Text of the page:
Tag: racial issues

Review: Leave the World Behind by Rumaan Alam

I had mixed feelings about this book, which generated a lot of buzz when it came out, but I continue to think about it.  It’s an unusual blend of character-driven horror, something like Station Eleven. It’s a book where not much happens, but it’s… Continue Reading “Review: Leave the World Behind by Rumaan Alam”

Nonfiction November: Reading about Race

This week’s Nonfiction November prompt is hosted by Rennie @ What’s Nonfiction: Week 3: (November 16-20) – Be The Expert/Ask the Expert/Become the Expert: Three ways to join in this week! You can either share 3 or more books on a single topic that you have read… Continue Reading “Nonfiction November: Reading about Race”

Review: Too Much Lip by Melissa Lucashenko

I love reading about Australia, ever since I traveled there in 2013. I was struck by the similarities in the history of Australia and the United States, though I felt Australia was much more open about its troubling treatment of Aboriginal populations. Too Much… Continue Reading “Review: Too Much Lip by Melissa Lucashenko”

Review: Dreamland Burning by Jennifer Latham

If you’re like me, the first time you knew anything about the 1921 Tulsa race riots – or race massacre – was this summer, when Trump scheduled a rally in Tulsa on June 19 (Juneteenth). Before that I was mostly unaware of this history. What… Continue Reading “Review: Dreamland Burning by Jennifer Latham”

Review: Saint X by Alexis Schaitken

I had mixed feelings about this book, but I found the story and its characters really compelling.  Saint X is a fictional island in the Caribbean, a place where affluent white families go to soak up the sun and drink all day long.  The… Continue Reading “Review: Saint X by Alexis Schaitken”

A Double Review: The Dry and Crooked Letter, Crooked Letter

I read these two books nearly back to back, and their plots and characters were amazingly similar, though I had no idea when I chose them.  I love a totally random reading coincidence.  Here’s a comparison of the two novels. The story: both The… Continue Reading “A Double Review: The Dry and Crooked Letter, Crooked Letter”

Review: All You Can Ever Know by Nicole Chung

I really appreciated this memoir by Nicole Chung about her adoption and the search for her birth family. It was particularly interesting to read about her personal struggles as a child being of Korean descent in a white family and a mostly white town.… Continue Reading “Review: All You Can Ever Know by Nicole Chung”

Ten Books to Help You Learn about the United States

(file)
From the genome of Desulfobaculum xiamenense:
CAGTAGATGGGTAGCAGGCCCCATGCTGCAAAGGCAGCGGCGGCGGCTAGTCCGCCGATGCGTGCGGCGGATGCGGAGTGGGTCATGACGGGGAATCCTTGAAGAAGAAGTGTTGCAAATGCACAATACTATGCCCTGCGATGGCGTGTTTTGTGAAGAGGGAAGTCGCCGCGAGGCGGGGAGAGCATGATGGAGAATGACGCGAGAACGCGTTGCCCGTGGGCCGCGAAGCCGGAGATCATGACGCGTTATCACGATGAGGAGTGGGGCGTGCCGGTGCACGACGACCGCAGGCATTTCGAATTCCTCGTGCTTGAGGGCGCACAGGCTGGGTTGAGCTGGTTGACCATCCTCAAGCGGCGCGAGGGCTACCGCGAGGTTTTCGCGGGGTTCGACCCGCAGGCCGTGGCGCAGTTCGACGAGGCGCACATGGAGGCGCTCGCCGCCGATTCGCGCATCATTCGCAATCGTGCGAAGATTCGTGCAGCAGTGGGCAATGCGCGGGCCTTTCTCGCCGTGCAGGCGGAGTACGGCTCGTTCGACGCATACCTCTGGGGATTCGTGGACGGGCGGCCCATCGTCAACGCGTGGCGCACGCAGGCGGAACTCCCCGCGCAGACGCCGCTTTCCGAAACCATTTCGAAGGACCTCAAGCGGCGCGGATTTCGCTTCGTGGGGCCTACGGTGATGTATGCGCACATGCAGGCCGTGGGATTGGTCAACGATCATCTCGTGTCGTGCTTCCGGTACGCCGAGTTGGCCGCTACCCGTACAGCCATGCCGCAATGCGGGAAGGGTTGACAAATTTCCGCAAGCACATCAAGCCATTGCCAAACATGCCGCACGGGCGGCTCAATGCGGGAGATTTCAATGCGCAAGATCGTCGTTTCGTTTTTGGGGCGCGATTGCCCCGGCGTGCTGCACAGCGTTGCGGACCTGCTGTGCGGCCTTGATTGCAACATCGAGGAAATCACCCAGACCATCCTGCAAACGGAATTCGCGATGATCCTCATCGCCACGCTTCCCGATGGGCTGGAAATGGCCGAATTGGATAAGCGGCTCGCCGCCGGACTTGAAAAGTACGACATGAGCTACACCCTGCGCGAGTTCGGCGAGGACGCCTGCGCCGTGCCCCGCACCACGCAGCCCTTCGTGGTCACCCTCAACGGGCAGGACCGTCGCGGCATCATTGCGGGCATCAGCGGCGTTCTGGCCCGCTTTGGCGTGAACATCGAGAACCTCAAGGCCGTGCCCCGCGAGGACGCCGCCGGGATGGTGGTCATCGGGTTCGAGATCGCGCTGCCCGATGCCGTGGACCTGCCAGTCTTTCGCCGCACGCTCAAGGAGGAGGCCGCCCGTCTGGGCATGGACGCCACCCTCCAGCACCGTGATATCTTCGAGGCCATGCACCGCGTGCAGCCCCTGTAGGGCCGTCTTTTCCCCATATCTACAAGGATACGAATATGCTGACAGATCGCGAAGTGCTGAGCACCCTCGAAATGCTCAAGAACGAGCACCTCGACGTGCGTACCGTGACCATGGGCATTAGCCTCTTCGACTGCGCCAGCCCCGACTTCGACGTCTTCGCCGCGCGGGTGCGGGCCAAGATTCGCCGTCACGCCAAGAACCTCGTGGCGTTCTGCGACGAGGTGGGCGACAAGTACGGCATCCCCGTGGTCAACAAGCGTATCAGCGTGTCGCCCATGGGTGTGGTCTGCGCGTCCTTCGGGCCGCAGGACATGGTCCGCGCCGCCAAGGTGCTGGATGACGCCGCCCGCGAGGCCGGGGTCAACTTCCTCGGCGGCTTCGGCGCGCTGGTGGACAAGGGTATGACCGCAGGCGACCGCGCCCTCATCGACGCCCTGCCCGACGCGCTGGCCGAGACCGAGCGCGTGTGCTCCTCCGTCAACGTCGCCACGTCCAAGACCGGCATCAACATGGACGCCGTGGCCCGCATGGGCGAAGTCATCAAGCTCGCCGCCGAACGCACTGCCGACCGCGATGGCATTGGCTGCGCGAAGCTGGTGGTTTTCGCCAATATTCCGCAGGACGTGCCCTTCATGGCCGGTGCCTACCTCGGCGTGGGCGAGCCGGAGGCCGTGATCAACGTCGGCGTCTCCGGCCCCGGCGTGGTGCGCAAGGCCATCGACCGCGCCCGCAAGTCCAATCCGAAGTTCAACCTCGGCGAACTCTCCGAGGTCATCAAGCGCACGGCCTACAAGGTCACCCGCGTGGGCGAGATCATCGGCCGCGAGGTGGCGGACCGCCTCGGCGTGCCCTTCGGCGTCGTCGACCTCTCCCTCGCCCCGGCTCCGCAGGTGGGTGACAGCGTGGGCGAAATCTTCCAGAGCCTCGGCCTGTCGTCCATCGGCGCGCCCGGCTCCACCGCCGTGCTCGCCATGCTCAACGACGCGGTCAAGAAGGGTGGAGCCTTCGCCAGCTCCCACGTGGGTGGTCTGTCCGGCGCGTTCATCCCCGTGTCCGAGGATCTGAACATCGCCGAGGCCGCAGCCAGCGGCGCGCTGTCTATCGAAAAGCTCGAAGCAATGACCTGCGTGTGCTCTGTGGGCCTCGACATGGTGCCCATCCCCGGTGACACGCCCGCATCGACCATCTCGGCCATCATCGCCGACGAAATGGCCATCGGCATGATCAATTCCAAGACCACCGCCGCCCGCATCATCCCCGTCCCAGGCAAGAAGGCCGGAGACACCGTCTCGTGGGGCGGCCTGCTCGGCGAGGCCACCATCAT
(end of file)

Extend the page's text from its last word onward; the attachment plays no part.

It’s Back to School week at Top Ten Tuesday (hosted by That Artsy Reader Girl), so I decided to write about ten books that can help us learn about America. Right now I’m in the midst of Hamilton-mania, so I’m reading Lafayette in the Somewhat… Continue Reading “Ten Books to Help You Learn about the United States”

Review of Just Mercy by Bryan Stevenson

I’ve been putting off writing a review of Just Mercy, because it  felt so important I didn’t think I’d do it justice.  There are very few books that I wish everyone would read, but this was one of them. It’s about race and the criminal… Continue Reading “Review of Just Mercy by Bryan Stevenson”

Review of Heads of the Colored People by Nafissa Thompson-Spires

I enjoyed this book more than I expected to, mainly because the stories are a surprising combination of everyday life, tragedy, and humor.  The stories focus on black identity in a powerful way, but this is far from a one-issue book. Thompson-Spires covers body… Continue Reading “Review of Heads of the Colored People by Nafissa Thompson-Spires”

Review of The Vain Conversation by Anthony Grooms

This was a very intense read, and a thoughtful one.  Grooms takes us into the minds of three characters who are involved in a mass lynching in Georgia in 1946 (one based on actual events).  One character is Lonnie, a young white boy who… Continue Reading “Review of The Vain Conversation by Anthony Grooms”

Reading the Bailey’s Prize: Pleasantville by Attica Locke

Pleasantville is part of a series about a Texas lawyer named Jay Porter. I try never to come into a series in the middle, but this book was on the Bailey’s Prize longlist so it seemed worth a try.  Although coming in at Book… Continue Reading “Reading the Bailey’s Prize: Pleasantville by Attica Locke”

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